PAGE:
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  1. #14
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    The mini vane is for in duct only. It is too small for a register, it would not be as accurate as a large vane. All airflow instruments, hot wire, vane, and pitot require somewhat laminar airflow to get a good measurement. In more turbulent airflow a vane is going to be more accurate then a hot wire simply due to design characteristics. If you get stuck on a box plenum, you have to measure the airflow at each of the return registers and total the airflow. The air is to turbulent to get any kind of close to accurate measurement otherwise.
    JLB,

  2. #15
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    Quote Originally Posted by jim bergmann View Post
    The mini vane is for in duct only. It is too small for a register, it would not be as accurate as a large vane. All airflow instruments, hot wire, vane, and pitot require somewhat laminar airflow to get a good measurement. In more turbulent airflow a vane is going to be more accurate then a hot wire simply due to design characteristics. If you get stuck on a box plenum, you have to measure the airflow at each of the return registers and total the airflow. The air is to turbulent to get any kind of close to accurate measurement otherwise.
    How do you get the minivane in the duct and how do you traverse the duct with it?
    The main thing is to keep the main thing the main thing!

    If "the grass is greener on the other side", it likely has been fertilized with Bull$hit!

  3. #16
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    The second video is a Testo 416 mini-vane. It is a 5/8" diameter vane. The video shows how the traverse is done.
    JLB,

  4. #17
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    Quote Originally Posted by jim bergmann View Post
    The second video is a Testo 416 mini-vane. It is a 5/8" diameter vane. The video shows how the traverse is done.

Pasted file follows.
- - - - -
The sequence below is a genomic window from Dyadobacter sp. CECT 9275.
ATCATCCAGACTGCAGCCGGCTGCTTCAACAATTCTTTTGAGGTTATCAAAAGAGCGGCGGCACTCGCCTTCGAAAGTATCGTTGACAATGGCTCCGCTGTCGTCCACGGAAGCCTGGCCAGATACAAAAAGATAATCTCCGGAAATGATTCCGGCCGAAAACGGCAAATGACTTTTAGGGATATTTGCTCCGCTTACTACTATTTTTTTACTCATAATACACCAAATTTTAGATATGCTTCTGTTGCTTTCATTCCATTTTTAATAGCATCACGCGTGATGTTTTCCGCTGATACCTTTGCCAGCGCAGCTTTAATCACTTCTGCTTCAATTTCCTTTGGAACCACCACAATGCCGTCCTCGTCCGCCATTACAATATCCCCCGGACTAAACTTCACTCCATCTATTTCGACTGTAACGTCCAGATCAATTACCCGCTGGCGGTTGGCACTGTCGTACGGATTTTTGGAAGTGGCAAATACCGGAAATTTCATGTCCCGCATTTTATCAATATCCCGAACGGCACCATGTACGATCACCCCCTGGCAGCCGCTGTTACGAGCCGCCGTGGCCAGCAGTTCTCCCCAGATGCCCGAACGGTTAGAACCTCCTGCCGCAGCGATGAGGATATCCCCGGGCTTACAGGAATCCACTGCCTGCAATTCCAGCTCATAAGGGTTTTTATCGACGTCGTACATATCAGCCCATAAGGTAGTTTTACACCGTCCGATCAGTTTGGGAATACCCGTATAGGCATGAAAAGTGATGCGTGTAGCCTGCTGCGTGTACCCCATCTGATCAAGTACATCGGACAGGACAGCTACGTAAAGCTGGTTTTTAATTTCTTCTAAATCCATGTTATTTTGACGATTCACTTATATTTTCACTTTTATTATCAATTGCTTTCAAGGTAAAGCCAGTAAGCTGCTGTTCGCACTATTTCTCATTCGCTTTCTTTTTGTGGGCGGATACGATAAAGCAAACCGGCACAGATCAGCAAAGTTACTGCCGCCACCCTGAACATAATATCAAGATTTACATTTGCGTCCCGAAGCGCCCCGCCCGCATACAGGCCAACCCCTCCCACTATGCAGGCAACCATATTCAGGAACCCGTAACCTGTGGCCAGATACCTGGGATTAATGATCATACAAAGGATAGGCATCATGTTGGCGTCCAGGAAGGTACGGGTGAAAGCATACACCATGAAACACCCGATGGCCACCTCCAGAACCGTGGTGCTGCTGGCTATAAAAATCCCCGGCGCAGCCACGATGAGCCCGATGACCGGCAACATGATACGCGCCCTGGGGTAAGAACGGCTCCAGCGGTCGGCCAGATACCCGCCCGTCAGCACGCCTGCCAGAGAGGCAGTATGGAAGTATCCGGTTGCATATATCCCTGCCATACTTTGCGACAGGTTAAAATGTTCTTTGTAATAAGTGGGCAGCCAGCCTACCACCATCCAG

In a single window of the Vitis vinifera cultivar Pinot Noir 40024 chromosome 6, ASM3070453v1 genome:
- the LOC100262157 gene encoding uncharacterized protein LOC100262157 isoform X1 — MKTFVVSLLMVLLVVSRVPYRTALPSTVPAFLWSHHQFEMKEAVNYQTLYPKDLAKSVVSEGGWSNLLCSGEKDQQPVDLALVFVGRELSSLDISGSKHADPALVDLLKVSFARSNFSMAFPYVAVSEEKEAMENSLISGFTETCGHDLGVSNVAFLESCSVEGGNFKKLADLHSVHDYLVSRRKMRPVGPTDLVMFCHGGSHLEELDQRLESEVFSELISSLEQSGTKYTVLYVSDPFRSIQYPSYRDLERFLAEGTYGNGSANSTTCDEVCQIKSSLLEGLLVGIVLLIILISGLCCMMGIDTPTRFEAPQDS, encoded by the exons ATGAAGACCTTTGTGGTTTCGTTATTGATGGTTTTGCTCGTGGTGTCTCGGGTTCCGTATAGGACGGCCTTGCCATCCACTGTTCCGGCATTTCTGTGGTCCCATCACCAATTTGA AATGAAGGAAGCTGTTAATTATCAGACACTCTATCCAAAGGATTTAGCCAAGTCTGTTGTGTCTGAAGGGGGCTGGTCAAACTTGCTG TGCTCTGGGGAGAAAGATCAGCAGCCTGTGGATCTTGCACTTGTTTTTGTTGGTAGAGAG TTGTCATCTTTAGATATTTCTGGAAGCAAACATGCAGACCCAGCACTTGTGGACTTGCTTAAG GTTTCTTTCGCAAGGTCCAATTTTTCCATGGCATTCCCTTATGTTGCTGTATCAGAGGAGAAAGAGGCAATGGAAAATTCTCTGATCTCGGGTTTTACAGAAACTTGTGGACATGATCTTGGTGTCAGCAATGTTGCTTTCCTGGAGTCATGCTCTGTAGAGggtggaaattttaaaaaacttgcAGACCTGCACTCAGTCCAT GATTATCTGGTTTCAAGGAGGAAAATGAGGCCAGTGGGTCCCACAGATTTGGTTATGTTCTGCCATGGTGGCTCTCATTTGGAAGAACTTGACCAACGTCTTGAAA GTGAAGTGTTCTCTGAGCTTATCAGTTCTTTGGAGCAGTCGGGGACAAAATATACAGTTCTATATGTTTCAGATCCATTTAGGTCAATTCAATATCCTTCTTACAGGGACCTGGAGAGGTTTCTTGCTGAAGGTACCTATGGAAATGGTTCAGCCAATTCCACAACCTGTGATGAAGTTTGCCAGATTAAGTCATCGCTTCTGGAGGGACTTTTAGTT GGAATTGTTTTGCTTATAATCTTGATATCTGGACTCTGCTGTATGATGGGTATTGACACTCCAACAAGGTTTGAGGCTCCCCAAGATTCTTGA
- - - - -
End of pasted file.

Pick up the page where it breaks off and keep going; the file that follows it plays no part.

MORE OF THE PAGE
I'm sorry, I thought when you said mini vane you were talking about a mini vane aneometer. Now you see why I didn't know how you could traverse a duct with that.

    So, is the Testo Mini Vane (2nd video) the best all around for airflow?
    The main thing is to keep the main thing the main thing!

    If "the grass is greener on the other side", it likely has been fertilized with Bull$hit!

  5. #18
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    Quote Originally Posted by nchvac View Post
    I'm sorry, I thought when you said mini vane you were talking about a mini vane aneometer. Now you see why I didn't know how you could traverse a duct with that.

    So, is the Testo Mini Vane (2nd video) the best all around for airflow?
    It would not be responsible to say the "best", however you likely will get the best results. A vane will measure better in turbulent airflow and does not require correction.
    JLB,

  6. #19
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    Beatrice, NE
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    I was looking at the mini vane but am leaning toward a hotwire. It just seems to me that the mini vane has to many angles to adjust to make sure the air is going through it straight. If you are off by much on your x,y,or z axis it can affect the reading. With the hotwire you can be off by 10%. If i'm wrong on this someone please enlighten me as I haven't bought one yet but am getting close.